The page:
NewsU.S. and Israel talk about the future of the Gaza Strip. Aims for civilian relief and a shift from intense combat

U.S. and Israel talk about the future of the Gaza Strip. Aims for civilian relief and a shift from intense combat

Smoke over the Gaza Strip after Israeli shelling
Smoke over the Gaza Strip after Israeli shelling

3:31 AM EST, December 19, 2023

Previously, Austin also had conversations with Israel's Prime Minister, Benjamin Netanyahu. Relative to this gathering, a declaration was released. The Pentagon chief asserted the necessity for increased humanitarian aid for the Gaza Strip along with better dissemination of the resources. Nearly 2 million individuals in Gaza are currently internal refugees.

During a media briefing, the head of the Pentagon disclosed that he and his Israeli equivalent deliberated on the importance of securing the civilian populace in the Gaza Strip. The dialogue also discussed potential plans to shift from extensive combat to lower-intensity military operations. Austin recognized, however, that this was an Israeli operation. - I'm not here to impose terms or conditions - he added.

A new phase in the war

Israel's Defense Minister, Joav Galant, announced that Israel will sequentially proceed into the next phase of operations inside the Gaza Strip. The military's actions will be based on the situation at a specific location and time. Galant guaranteed that where Israel gains ground, the military will strive to allow civilians to return to their homes.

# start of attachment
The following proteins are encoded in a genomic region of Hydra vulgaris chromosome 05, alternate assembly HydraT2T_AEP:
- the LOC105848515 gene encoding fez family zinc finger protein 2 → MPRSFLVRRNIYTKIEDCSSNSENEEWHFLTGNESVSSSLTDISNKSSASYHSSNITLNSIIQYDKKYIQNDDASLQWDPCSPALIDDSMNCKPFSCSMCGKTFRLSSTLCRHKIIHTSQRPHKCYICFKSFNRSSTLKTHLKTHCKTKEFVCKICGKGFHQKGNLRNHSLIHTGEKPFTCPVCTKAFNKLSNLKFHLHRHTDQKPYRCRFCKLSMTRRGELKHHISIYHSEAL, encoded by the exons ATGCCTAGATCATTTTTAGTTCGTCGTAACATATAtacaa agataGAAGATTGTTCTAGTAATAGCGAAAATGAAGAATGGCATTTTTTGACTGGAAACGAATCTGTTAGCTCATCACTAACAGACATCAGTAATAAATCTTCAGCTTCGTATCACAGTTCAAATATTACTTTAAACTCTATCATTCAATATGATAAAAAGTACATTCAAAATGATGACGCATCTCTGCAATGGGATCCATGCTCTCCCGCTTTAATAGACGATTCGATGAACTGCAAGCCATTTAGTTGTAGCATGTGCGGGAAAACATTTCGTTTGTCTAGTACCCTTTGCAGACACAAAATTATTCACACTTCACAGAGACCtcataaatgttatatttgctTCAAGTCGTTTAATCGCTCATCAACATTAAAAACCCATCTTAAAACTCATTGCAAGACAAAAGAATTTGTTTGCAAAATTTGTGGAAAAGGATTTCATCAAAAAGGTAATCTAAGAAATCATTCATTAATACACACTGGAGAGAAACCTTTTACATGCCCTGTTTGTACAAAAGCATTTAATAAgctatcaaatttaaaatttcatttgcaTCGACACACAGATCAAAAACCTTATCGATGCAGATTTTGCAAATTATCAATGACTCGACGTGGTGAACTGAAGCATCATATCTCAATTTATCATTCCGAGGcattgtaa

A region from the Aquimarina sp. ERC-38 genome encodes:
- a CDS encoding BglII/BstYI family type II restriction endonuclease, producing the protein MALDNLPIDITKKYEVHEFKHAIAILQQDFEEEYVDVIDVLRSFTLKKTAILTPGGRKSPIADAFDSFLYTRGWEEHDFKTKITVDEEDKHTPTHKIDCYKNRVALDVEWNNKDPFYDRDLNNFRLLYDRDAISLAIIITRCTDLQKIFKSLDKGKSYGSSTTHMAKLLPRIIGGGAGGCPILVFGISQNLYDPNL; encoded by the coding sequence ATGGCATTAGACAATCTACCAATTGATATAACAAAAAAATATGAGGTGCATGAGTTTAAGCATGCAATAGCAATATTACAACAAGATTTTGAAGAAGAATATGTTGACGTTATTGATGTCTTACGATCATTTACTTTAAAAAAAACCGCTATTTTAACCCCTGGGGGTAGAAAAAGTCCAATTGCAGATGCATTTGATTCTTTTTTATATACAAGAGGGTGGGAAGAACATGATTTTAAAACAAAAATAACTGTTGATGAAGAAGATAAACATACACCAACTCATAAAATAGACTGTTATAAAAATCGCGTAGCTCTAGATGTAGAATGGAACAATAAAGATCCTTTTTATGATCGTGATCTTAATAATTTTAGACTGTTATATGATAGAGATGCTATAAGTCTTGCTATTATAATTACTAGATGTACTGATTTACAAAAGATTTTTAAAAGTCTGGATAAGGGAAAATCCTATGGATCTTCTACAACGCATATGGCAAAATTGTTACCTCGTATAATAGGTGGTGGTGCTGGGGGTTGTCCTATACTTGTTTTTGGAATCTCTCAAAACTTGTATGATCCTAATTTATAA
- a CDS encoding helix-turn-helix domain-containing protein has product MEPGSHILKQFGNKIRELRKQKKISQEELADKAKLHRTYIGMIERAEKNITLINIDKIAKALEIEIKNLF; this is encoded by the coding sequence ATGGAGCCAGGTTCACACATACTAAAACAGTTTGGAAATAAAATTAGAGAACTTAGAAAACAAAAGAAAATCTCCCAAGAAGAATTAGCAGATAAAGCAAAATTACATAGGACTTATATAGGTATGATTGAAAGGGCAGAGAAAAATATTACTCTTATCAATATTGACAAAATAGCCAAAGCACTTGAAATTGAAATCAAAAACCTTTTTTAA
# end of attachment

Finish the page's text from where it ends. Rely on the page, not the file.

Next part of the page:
The minister also assured that under no circumstances will Israel execute civil control over the Gaza Strip.

Potential escalation

In his address, the Pentagon head urged Lebanon's Hezbollah against "actions that could incite a larger clash".

When queried about the hazard of a dispute with Lebanon, Galant conceded that Israel is preparing for possible military operations on this front as well. He emphasized, however, that the Israeli government would rather depend on diplomacy when interacting with Beirut.

As analyzed by the Associated Press, the U.S. is making attempts to persuade Israel to moderate the intensity of operations in the Gaza Strip post-France, Great Britain, and Germany, and to mitigate civilian casualties.

A few days earlier, the U.S. perspective on this issue was revealed in Tel Aviv by the White House advisor on national security, Jake Sullivan. His task as described by the spokesman of the American Security Council, John Kirby, was to convince the government of Netanyahu to "limit civilian casualties" among Palestinians. Furthermore, the U.S. administration opposes the re-capture of the Strip. Nevertheless, Netanyahu asserts that an Israeli battalion will be stationed in the semi-enclave.

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